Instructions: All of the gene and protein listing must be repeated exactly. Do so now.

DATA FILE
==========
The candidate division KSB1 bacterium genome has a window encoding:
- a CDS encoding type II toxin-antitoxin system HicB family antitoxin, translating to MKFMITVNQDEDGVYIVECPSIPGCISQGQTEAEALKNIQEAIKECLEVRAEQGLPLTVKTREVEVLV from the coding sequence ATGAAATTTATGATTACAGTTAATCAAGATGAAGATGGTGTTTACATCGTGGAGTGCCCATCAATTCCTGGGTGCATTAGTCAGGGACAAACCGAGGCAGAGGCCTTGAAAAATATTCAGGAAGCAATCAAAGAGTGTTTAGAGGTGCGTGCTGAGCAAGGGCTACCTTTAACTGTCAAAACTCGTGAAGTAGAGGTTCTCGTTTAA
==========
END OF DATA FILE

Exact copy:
The candidate division KSB1 bacterium genome has a window encoding:
- a CDS encoding type II toxin-antitoxin system HicB family antitoxin, translating to MKFMITVNQDEDGVYIVECPSIPGCISQGQTEAEALKNIQEAIKECLEVRAEQGLPLTVKTREVEVLV from the coding sequence ATGAAATTTATGATTACAGTTAATCAAGATGAAGATGGTGTTTACATCGTGGAGTGCCCATCAATTCCTGGGTGCATTAGTCAGGGACAAACCGAGGCAGAGGCCTTGAAAAATATTCAGGAAGCAATCAAAGAGTGTTTAGAGGTGCGTGCTGAGCAAGGGCTACCTTTAACTGTCAAAACTCGTGAAGTAGAGGTTCTCGTTTAA